BARE BONES: HE’S OUT THERE (2018)

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HE’S OUT THERE (2018)

Wife and mother Laura (Yvonne Strahovski) is taking her two daughters Maddie (Abigail Pniowsky) and Kayla (Anna Pniowsky) up to the family’s remote cabin in the woods…always a bad sign…with husband Shawn (Justin Bruening) to join them later. Unfortunately, the three are not alone and soon find themselves stalked by a deranged masked individual.

While the film is nothing original story-wise and is reminiscent somewhat of Mike Flanagan’s Hush, it is still quite effective in it’s own right. It’s very well directed by Quinn Lasher from a script by Mike Scannell and is quite spooky and suspenseful, even though familiar. Lasher gets good use out of his remote woodland location and the large old cabin setting and evokes strong performances from his small cast. There is graphic violence though it is used sparingly and thus has impact. Strahovski is especially good in the final girl…final mom?…role and the Pniowsky sisters are impressive, too. The film wouldn’t work as well without an effective villain and the deranged individual who calls himself “John” (Ryan McDonald) is disturbing despite being derivative. He delivers his few lines of dialogue well and conveys a threatening presence behind his creepy mask. All in all, a solid horror/thriller now streaming on Netflix…where you can also stream Flanagan’s Hush for comparison.

-MonsterZero NJ

3 star rating

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HORROR YOU MIGHT HAVE MISSED: THE MONSTER PROJECT (2017)

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THE MONSTER PROJECT (2017)

Found footage horror finds two Youtube pranksters Devon (Justin Bruening) and Jamal (Jamal Quezaire) coming up with a idea for a put-on to find and interview monsters for a Youtube show they dub The Monster Project. They add Jamal’s druggie roommate Bryan (Toby Hemingway) and Devon’s ex Murielle (Murielle Zuker) to the crew and begin advertising for “monsters” to interview. They rent an old creepy house to use as their setting and actually get people claiming to be a vampire (Yvonne Zima), a skin-walker (Steven Flores) and demon possessed girl (Shiori Ideta) answering their ad. As the night and interviews progress, the team start to find out these “monsters” are very real and that their lives are in real danger.

Directed by Victor Mathieu from a script and story by he with Corbin Billings and Shariya Lynn, this is an amusing concept of Youtube video makers getting more than they bargained for. The interview segments are creepy and when their supernatural subject matter turns out to be real, there are some truly spooky and intense sequences, as the vampire, skin-walker wolf and demon girl pursue them all through the maze-like old house. It’s played straight and there is some gore as the four aren’t all lucky enough to evade their fiendish pursuers. The found footage style works here, with even the cop/skin-walker having his own uniform cam as he follows his intended victims. This part of the film is the best and the most entertaining, even with some weak CGI. Where the film stumbles, is where a lot of found footage flicks do. The build-up to the interview/chase segment is nowhere near as interesting, especially when it delves into the drama between Devon and Murielle’s failed relationship and Bryan’s attempts to appear clean when he isn’t. It’s kind of dull and the actors aren’t always up to the task. The film also comes apart a little bit in the last act when there is a reveal which takes the film and the survivors in a different direction. It seemed like it was unnecessary when the simpler plot of the film crew actually finding real monsters was enough to entertain. It takes the simpler premise into different territory and the initial story didn’t need a hidden agenda. It had some spooky moments, too, but also seems to overload the flick in it’s last moments.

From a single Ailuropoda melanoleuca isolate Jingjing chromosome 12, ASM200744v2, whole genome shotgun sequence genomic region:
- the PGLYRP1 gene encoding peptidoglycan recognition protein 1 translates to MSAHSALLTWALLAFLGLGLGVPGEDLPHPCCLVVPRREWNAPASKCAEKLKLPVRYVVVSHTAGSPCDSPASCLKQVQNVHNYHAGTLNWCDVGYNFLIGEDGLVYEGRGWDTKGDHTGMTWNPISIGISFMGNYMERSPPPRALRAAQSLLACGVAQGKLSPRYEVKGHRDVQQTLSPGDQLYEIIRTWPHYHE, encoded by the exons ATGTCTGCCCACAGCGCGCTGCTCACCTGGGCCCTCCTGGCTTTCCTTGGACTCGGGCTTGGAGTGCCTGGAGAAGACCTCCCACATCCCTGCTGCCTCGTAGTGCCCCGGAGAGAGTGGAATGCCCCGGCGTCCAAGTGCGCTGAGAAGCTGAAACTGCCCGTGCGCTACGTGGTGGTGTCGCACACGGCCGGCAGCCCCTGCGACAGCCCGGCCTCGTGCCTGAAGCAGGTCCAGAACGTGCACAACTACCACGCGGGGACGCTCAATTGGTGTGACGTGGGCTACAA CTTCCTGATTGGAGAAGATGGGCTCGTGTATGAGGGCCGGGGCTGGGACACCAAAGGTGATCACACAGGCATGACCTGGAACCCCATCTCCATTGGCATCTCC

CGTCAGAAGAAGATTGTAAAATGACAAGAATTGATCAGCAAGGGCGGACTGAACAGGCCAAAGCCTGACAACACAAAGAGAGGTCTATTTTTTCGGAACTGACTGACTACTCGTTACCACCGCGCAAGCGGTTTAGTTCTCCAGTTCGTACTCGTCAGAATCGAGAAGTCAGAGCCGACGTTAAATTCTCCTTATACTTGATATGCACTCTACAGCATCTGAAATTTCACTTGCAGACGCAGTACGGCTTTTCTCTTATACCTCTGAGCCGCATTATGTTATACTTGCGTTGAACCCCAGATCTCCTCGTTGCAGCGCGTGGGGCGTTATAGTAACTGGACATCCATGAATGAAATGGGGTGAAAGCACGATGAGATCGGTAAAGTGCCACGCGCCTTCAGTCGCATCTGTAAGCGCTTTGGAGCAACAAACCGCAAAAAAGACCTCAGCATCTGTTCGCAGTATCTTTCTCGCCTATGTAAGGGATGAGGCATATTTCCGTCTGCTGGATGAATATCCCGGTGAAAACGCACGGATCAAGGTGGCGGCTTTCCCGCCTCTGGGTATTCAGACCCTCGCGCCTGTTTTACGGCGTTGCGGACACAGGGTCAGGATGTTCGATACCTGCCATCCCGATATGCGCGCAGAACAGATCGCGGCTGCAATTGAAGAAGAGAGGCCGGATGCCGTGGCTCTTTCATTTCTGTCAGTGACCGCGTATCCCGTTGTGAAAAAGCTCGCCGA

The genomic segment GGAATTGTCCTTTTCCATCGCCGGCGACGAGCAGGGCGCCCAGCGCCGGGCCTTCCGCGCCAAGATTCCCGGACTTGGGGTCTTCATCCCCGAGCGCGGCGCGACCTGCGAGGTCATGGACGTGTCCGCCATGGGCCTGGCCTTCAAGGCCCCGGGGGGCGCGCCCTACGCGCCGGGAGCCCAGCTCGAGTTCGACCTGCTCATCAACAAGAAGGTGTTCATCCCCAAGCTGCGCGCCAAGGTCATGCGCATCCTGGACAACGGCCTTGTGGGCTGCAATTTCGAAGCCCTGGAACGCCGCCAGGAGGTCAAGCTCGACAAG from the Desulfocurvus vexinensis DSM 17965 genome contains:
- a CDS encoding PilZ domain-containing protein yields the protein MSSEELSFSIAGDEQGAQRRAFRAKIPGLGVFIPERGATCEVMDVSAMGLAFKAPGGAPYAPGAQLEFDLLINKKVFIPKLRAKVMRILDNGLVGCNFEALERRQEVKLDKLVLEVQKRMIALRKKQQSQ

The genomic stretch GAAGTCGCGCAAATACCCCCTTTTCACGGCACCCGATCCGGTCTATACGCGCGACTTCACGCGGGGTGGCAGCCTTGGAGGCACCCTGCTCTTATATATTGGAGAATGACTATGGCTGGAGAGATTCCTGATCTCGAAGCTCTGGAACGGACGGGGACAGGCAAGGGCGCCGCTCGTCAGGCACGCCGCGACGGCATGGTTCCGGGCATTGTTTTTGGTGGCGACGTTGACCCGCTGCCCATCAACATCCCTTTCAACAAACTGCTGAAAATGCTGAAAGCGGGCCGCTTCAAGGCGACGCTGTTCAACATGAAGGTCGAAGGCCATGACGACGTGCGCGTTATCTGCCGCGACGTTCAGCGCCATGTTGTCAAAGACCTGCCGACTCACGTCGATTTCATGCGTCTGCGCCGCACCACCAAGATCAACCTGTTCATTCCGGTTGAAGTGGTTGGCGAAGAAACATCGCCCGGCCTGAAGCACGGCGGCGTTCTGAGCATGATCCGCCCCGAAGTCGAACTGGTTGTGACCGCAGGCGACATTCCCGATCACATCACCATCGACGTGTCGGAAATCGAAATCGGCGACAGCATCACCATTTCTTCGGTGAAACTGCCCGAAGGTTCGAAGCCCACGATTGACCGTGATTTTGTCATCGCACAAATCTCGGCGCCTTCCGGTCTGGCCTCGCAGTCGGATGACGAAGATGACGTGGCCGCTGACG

For the most part this found footage flick has an amusing set-up and generates some intensity, chills and some fun chase sequences as a crew of Youtube entrepreneurs get exactly what they wished for. There is some decent gore and make-up for a low budget flick and the found footage format works here to the flick’s advantage. Where the flick falters is in the personal drama between some of the characters which is dull and doesn’t add much and that the cast of unknowns aren’t always convincing in their roles. The ending takes the film in an unneeded direction and convolutes things a bit when the simpler premise was working just fine and didn’t need an extra inning. Sometimes less is more, though what we get does have it’s moments. Not the complete success it wants to be, but entertains well enough when it’s working.

-MonsterZero NJ

3 full moons.

 

 

 

 

 

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